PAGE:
Rebuilding Place in the Urban Space

"A community’s physical form, rather than its land uses, is its most intrinsic and enduring characteristic." [Katz, EPA] This blog focuses on place and placemaking and all that makes it work--historic preservation, urban design, transportation, asset-based community development, arts & cultural development, commercial district revitalization, tourism & destination development, and quality of life advocacy--along with doses of civic engagement and good governance watchdogging.

Monday, June 15, 2009

Shrinking cities

Because I think that the dynamics of urban decline and the possibilities for revitalization are more nuanced, websites like Detroit's "100" Abandoned Houses (the city has thousands of photos of abandoned houses) demonstrate the crisis felt by many cities, the "solution" offered by Dan Kildee, treasurer of Genessee County north of Detroit, as recounted in the story, "US cities may have to be bulldozed in order to survive," from the Telegraph (UK), is too harsh and can't be applied categorically. From the article:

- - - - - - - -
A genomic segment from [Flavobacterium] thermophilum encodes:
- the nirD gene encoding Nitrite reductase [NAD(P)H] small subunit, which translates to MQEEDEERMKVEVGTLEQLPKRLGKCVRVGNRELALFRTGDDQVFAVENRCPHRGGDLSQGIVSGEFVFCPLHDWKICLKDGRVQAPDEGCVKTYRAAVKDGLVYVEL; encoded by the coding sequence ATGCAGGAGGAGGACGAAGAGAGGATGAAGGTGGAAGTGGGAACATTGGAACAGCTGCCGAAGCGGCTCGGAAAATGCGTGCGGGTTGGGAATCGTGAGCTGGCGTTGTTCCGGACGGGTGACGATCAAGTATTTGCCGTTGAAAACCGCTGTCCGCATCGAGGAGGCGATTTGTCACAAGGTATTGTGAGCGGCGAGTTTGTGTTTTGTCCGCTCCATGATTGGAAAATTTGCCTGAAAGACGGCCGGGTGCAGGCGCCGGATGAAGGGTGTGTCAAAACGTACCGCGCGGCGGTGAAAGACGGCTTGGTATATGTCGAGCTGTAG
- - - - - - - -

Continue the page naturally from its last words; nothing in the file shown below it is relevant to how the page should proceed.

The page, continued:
Mr Kildee said he will concentrate on 50 cities, identified in a recent study by the Brookings Institution, an influential Washington think-tank, as potentially needing to shrink substantially to cope with their declining fortunes.

Most are former industrial cities in the "rust belt" of America's Mid-West and North East. They include Detroit, Philadelphia, Pittsburgh, Baltimore and Memphis.

In Detroit, shattered by the woes of the US car industry, there are already plans to split it into a collection of small urban centres separated from each other by countryside.

"The real question is not whether these cities shrink – we're all shrinking – but whether we let it happen in a destructive or sustainable way," said Mr Kildee. "Decline is a fact of life in Flint. Resisting it is like resisting gravity."

Cities on the coasts such as Baltimore and Philadelphia have greater opportunities than cities in the interior. But cities that have relied on manufacturing will have to shrink somehow. But the real issue is continued outmigration and expansion and greater utilization of land per capita in metropolitan areas. In short, metropolitan regions continue to expand significantly, at rates greater than that generated by population growth.

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